Front Seats: The front seats are clad in NuLux material, offer power adjustment (including lumbar) and good support. Bolstering is good too, but you end up not needing it much in this CUV because it hates to be pushed at all.
Rear Seats: The rear seats offer good support, the same materials and decent bolstering. Leg room is good but not excellent and headroom is fine for people of average or slightly above average height. Three people in the rear seat may be a little tight, but it is doable.
NVH (noise/vibration/harshness): Quiet and solidly built. The only negative from an NVH standpoint is the engine's droning under heavy acceleration.
Visibility: Seeing out the front and sides of the NX isn't an issue at all. The rear view is another matter. The rear window is small and the C-pillars are thick, obscuring your view. The backup camera is needed in almost any reverse maneuver.
Climate: The automatic dual-zone climate control does an excellent job heating or cooling off the cabin. The heated and ventilated seats included on our tester helped make things even easier.
The Lexus NX 300h is a very safe CUV. It received top honors from the NHTSA and the IIHS. For the NHTSA, it scored four stars in the frontal crash test and rollover test and five stars in the side crash test. If you're looking for something that can keep your family safe, this is an excellent choice.
IIHS Rating: The IIHS awarded the Lexus NX a Top Safety Pick+. The model received good ratings in all crashworthiness categories as well as an advanced rating in crash avoidance technology. The headlights achieved an acceptable rating, and the child seat ease of use rating was rated marginal.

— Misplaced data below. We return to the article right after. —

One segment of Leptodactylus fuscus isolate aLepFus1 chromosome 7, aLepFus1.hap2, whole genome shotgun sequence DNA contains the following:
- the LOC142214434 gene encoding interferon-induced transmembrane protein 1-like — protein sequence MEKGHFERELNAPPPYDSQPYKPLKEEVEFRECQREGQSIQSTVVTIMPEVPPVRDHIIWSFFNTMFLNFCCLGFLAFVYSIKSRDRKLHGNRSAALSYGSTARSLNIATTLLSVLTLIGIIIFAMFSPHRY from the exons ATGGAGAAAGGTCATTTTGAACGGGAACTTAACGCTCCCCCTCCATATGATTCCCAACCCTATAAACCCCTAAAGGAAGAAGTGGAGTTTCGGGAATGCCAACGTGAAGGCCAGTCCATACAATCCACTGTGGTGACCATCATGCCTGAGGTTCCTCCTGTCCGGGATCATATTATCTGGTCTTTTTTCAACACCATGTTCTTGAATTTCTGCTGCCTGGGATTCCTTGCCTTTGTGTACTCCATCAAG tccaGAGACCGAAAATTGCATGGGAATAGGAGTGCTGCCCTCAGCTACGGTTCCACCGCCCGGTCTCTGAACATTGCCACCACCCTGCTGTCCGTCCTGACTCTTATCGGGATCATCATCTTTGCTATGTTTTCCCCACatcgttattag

Standard Tech: The NX comes with a lot of standard safety equipment, including location specific tire-pressure monitoring, airbags, ABS with electronic brakeforce distribution and automatic brake assist, Lexus Safety Connect system with automatic collision notification, stolen vehicle location, an emergency assist button and enhanced roadside assistance. The NX also comes with a backup camera standard.
Optional Tech: Out tester was equipped with a pre-collision system and adaptive cruise control as optional safety features.
Lexus generally does an adequate job with storage. The NX is no exception. Its center console isn't quite as storage-friendly as the RAV4 on which it's based, but the model does provide you with enough spaces to stow everyday items. Other models out there offer a bit more in this department, but the NX isn't necessarily insufficient.
Storage Space: The two best places to put things are the space beneath the armrest and the weird little pocket in front of the armrest that has a lid that comes all the way off (see the photos) revealing a mirror on its underside. The cup holders are of adequate size, and when we weren't using them for liquid containers, we tossed what everyday items we had into them.
Cargo Room: The Lexus NX features about 17 cubic feet of cargo space with the seats up and about 54 cubic feet with the rear seats folded. That's a decent amount of space, but some of the German-bred competition beats it.
When it comes to fuel economy, the NX Hybrid beats non-hybrid crossovers. However, when it comes to other hybrid CUVs, of which there aren't many, you find that it doesn't set itself apart much. In fact, the bigger Lexus RX Hybrid offers almost the same EPA estimates as the smaller NX.
Observed: We saw an average of 31 mpg in during our week with the vehicle. This is right on par with the EPA estimates.
Driving Factors: We drove a good mix of highway and city miles. Our city driving was at pretty low speeds in stop and go traffic, and our highway miles consisted of setting the cruise control near the speed limit and leaving it there.
The 10-speaker premium audio system with HD Radio, Sirius XM satellite radio and Bluetooth connectivity does an excellent job providing clear and robust sound to the cabin. It's part of the Navigation Package that was included on our tester.
Final Thoughts The Lexus NX 300h is a luxurious, soft and comfortable crossover with a practical cargo space, acceptable technology and seating for five. Its strong points are the level of comfort and the radical styling. If that sounds good to you, then you'll love this vehicle. However, if you want something that's a little sportier or interesting to drive, there are plenty of other luxurious crossovers out there that also happen to get pretty good gas mileage without hybridization.